The week’s question. How Moldova siphons off the Pridnestrovian gas and what to do with it?

11/04/22 09:39

The week’s question. How Moldova siphons off the Pridnestrovian gas and what to do with it?

Tiraspol, November 4 / Novosti Pridnestrovya/. This week, the emergency state was extended in Pridnestrovie for another month. The reason was the natural gas shortage, which in November will be felt even more acutely than in October. About 69 million cubic meters of blue fuel (it’s approximately 2.3 million cubic meters per day) is all that the PMR accepted from JSC Moldovagaz until November’s end.

Providing such a miserable amount is a demarche on Moldova’s part. According to the agreement between JSC Moldovagaz and PJSC Gazprom, if the Russian supplier sends 5.7 million cubic meters of gas per day to the region (as is the case today), Pridnestrovie should get 3.9 million cubic meters. However, in Chisinau, for some reason, they considered it possible to violate the such clause of the Moldovan-Russian gas contract.

At the meeting of PMR and the RM political representatives at the end of October, the Moldovan Deputy Prime Minister Oleg Serebrian imposed such conditions for Pridnestrovie to save gas wherever possible, completely stop large industrial enterprises of the republic and send all released volumes to the Moldavian HES to give Moldova maximum cheap electricity. Pridnestrovian representatives wondered whether at least one Moldovan industrial enterprise has been stopped due to the current situation with gas. It became clear that no.

At the same meeting, the JSC Moldovagaz delegates openly admitted that the reduction of gas supplies from PJSC Gazprom was because Moldova doesn’t fulfill its obligations properly. It’s a question of two things – the late payment for September deliveries as well as the non-fulfillment of the RM’s historical gas debt audit conditions. The unauthorized gas siphoning off from the PMR will be added to all this.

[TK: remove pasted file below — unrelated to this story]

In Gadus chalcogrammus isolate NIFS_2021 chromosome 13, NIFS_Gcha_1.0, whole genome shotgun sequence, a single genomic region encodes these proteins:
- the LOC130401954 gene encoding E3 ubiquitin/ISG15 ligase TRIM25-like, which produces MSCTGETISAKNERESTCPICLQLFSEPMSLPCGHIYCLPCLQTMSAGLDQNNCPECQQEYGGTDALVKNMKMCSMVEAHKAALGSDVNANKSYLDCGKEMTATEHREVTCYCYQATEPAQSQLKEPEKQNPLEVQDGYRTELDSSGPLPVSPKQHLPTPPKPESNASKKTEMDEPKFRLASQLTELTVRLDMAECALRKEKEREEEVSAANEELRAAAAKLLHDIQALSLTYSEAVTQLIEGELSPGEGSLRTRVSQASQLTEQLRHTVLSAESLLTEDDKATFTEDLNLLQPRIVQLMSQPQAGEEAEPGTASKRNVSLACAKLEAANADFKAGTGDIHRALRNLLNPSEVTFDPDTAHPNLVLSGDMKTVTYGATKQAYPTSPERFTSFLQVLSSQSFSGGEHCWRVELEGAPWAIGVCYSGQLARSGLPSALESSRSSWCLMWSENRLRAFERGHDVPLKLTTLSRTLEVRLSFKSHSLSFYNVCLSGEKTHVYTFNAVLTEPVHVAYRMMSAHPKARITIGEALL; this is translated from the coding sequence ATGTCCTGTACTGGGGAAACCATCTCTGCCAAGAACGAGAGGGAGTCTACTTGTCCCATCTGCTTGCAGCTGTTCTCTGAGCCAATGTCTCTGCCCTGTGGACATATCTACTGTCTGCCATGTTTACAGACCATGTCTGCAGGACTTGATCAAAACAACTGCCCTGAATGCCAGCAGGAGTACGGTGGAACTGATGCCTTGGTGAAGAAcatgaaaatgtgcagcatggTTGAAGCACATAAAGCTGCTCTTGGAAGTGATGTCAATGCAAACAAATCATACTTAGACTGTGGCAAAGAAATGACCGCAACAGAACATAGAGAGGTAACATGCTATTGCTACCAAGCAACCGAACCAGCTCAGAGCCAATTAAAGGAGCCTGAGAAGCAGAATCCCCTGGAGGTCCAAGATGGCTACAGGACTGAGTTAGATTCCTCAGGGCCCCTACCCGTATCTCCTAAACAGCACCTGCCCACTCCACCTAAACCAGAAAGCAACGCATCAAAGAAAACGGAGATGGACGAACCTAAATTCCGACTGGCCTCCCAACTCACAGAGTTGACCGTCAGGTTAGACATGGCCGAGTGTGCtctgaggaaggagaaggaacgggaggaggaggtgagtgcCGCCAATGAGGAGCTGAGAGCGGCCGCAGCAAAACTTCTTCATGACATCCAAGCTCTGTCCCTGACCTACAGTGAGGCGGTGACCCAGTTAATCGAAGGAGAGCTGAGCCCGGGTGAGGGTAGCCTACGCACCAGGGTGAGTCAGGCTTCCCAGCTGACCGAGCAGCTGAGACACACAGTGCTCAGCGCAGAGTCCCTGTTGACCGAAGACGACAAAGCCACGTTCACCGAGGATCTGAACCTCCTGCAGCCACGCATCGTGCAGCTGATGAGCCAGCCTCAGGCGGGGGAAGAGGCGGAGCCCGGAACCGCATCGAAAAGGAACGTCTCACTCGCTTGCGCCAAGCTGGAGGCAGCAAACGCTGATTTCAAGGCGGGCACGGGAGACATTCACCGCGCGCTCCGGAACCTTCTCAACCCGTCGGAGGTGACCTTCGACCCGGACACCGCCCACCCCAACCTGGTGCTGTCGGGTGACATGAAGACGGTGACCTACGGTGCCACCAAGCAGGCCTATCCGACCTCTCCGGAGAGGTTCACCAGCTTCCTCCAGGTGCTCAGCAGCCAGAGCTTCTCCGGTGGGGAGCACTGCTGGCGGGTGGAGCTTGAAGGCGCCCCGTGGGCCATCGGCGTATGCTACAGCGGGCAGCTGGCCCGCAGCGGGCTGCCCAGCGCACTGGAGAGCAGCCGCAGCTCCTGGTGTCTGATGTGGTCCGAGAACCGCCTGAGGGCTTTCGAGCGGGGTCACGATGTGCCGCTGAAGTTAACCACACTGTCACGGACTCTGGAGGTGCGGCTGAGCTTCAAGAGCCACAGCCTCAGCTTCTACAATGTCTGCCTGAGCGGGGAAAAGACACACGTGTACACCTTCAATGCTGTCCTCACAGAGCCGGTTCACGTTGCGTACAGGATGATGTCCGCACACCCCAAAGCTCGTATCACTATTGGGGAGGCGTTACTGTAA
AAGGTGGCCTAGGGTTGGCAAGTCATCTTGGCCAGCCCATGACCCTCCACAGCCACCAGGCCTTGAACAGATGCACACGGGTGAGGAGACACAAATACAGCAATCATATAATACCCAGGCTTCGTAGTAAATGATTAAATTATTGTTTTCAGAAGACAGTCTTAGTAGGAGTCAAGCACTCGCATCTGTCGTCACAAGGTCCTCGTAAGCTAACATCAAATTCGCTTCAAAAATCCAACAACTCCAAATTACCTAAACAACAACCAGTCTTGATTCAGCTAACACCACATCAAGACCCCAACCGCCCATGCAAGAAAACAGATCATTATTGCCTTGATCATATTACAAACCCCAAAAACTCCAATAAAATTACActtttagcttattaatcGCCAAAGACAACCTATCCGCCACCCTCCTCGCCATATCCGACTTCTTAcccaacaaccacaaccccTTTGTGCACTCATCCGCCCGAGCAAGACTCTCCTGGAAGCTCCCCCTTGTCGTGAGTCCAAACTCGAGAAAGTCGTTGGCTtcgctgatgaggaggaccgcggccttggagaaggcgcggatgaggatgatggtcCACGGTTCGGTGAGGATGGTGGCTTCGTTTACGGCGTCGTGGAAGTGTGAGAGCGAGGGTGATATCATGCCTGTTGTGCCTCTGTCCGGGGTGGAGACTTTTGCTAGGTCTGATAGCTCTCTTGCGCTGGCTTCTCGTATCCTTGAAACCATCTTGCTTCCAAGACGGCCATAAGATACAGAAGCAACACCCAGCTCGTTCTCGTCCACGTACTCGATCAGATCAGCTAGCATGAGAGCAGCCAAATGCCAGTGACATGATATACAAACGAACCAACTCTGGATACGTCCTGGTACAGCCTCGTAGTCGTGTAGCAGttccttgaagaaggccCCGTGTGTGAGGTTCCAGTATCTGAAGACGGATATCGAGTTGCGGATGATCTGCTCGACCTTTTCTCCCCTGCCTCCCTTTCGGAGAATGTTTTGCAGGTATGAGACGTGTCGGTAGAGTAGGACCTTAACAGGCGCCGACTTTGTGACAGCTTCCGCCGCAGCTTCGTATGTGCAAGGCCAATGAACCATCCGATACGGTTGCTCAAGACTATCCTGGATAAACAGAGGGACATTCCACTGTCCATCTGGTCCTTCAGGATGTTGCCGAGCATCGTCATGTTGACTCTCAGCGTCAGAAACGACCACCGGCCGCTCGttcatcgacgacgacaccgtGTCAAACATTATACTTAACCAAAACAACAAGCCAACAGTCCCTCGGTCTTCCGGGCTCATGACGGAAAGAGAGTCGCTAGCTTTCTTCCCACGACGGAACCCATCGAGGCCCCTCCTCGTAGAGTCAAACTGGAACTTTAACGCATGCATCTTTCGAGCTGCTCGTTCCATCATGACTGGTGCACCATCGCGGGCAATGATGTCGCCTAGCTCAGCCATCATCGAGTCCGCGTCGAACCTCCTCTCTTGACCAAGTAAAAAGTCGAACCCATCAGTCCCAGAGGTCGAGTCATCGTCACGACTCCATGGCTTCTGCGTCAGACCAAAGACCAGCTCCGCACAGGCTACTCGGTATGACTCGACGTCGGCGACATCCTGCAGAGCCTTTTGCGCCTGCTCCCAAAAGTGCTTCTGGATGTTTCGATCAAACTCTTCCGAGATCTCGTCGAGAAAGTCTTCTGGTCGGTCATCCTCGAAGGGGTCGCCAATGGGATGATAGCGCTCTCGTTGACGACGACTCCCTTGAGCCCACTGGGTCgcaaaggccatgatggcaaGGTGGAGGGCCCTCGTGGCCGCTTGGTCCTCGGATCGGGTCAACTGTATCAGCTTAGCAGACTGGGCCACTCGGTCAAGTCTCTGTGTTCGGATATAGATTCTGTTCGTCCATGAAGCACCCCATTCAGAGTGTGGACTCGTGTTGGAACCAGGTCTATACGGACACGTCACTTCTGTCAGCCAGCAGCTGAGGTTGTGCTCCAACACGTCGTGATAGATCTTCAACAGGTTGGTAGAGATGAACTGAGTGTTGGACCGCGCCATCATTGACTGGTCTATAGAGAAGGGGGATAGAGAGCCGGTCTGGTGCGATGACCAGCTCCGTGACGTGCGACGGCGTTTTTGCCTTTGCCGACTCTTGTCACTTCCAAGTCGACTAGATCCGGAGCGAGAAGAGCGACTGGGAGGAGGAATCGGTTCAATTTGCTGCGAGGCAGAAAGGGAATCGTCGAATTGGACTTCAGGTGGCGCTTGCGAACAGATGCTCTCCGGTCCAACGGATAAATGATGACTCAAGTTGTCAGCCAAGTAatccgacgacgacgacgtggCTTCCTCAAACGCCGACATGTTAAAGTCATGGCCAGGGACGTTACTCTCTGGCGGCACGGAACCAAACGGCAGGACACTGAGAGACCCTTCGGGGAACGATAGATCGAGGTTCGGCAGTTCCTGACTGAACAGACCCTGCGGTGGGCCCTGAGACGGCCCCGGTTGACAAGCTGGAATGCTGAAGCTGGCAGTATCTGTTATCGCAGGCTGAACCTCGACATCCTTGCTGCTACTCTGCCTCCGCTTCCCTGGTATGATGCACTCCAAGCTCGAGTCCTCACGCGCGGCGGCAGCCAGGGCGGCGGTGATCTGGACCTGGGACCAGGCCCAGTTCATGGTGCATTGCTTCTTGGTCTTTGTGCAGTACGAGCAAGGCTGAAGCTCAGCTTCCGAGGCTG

The Pridnestrovian position is as follows. For internal needs (for the population and industry), the republic at that moment needs at least 100 million cubic meters of gas per month. According to the contract signed between JSC Moldovagaz and PJSC Gazprom, about 118 million cubic meters were supposed to be received by the PMR in November. If we subtract what Pridnestrovie needs, about 18 million cubic meters of gas remain. Such a volume could be directed to the electricity generation by the Moldavian HES, which would be exported to Moldova. This would make it possible to cover slightly more than 20 percent of the RM’s total electricity demand.

However, Chisinau wants large amounts of electricity from the Moldavian HES. But there’re no problems with producing it if JSC Moldovagaz is ready to provide additional volumes of gas for this from the percentage that is due to Moldova under the contract with Gazprom. But Chisinau doesn’t want to do this and demands that Pridnestrovie should produce electricity for Moldova from its monthly blue fuel reserves, which have already been reduced since October.

The situation is disheartening. The PMR President Vadim Krasnoselsky has already addressed the Russian President, the Russian Presidential Administration, both chambers of the Federal Assembly of the Russian Federation as well as PJSC Gazprom on such issue.

JSC Moldovagaz is openly stealing blue fuel from the Pridnestrovian northern regions?

Currently, Russian gas is supplied to Moldova and Pridnestrovie through two branches. Almost a million cubic meters of blue fuel per day goes along the northern branch, through Ananiev. From this volume, then, the Pridnestrovian northern regions of Rybnitsa and Kamenka should be supplied with reverse.